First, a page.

30 years of conservation with AWC
The Australian Wildlife Conservancy (AWC) is celebrating 30 years of conservation this year and accolades have streamed in from around the world, including from HRH The Prince of Wales and Sir David Attenborough.
HRH The Prince of Wales has been Patron of Australian Wildlife Conservancy since 2013 and in a video message of support, he expressed his gratitude for the dedication AWC has shown to preserving Australian wildlife.
“I particularly wanted to send my warmest congratulations and gratitude to the Australian Wildlife Conservancy team for their outstanding work over these past thirty years,” HRH The Prince of Wales said.
“Their science-based approach and innovative land management practices are making a significant impact in protecting wildlife across Australia.”HRH The Prince of Wales
Also a long time supporter of AWC, Sir David Attenborough joined in the praise, acknowledging AWC’s science-led model that he described as “essential” to successful conservation.
“That’s why AWC is so very important, and science runs through the whole activities of AWC in a most admirable way, and it is essential that it should if it’s going to succeed,” Sir David said.
“There are a lot of ingredients to success in conservation. Part of it, of course is money. Part of it, of course is having the area where you can do things. Part of it, of course is having science behind you, and part of it, of course is having dedicated people who would give their lives to dealing with these problems.”Sir David Attenborough
Australian Wildlife Conservancy’s, Chief Executive Officer Tim Allard welcomed the support, saying it reinforces the critical importance of protecting Australia’s wildlife.
“Australia’s unique biodiversity remains under threat. To meet the challenge, it is critical that we scale up our conservation efforts and continue to prioritise the restoration of our landscapes and native animals,” Allard said.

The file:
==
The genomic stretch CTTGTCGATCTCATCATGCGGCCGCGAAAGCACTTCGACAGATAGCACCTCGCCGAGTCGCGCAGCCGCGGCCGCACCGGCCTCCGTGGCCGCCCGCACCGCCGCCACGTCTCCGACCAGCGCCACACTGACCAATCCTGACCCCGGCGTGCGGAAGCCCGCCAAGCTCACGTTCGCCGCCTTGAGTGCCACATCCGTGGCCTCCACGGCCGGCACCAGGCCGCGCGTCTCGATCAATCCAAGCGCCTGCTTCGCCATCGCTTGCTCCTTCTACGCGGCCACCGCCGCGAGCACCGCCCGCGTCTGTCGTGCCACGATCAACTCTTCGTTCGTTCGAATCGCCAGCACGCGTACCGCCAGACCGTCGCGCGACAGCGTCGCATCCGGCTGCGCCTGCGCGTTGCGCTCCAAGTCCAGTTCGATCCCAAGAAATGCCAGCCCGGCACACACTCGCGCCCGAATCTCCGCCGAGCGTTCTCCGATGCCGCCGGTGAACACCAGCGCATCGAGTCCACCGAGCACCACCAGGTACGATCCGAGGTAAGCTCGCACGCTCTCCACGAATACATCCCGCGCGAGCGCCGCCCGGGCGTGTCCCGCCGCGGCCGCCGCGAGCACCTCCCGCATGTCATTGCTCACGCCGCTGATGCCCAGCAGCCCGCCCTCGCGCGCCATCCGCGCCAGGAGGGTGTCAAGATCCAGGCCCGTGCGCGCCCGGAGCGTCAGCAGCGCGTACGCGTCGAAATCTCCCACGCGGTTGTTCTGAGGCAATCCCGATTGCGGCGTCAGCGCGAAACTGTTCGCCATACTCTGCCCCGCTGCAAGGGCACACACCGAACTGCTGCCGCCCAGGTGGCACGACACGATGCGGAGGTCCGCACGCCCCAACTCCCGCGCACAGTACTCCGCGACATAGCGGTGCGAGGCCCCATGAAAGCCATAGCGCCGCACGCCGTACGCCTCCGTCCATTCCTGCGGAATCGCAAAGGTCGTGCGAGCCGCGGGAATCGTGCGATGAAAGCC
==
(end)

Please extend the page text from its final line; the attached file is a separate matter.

Australian Wildlife Conservancy protects more native species than any other non-government body. It’s recent AWC Impact Report notes that over the last 30 years, Australian Wildlife Conservancy has established itself as a world leader in threatened mammal translocations. The organisation undertakes the most extensive wildlife translocation program in Australia with over 6,000 animals from 20 species translocated across 31 sanctuaries over the last 30 years.
Australian Wildlife Conservancy also conducts Australia’s largest biodiversity monitoring program, alongside a diverse suite of ecological research projects. It is currently conducting, hosting or collaborating on over 140 scientific projects across owned sanctuaries and partnership sites.
“To reverse the current tide of extinctions and prepare for the impacts of a changing climate AWC is developing innovative financing mechanisms that will help fund our ever-growing and increasingly complex conservation initiatives,” Allard said.
“We’re forming innovative partnerships that combine the power of philanthropy with private enterprise, the public sector and Indigenous communities. Continued collaboration and innovation across science, research and land management will help ensure the survival of Australia’s wildlife,” Allard said.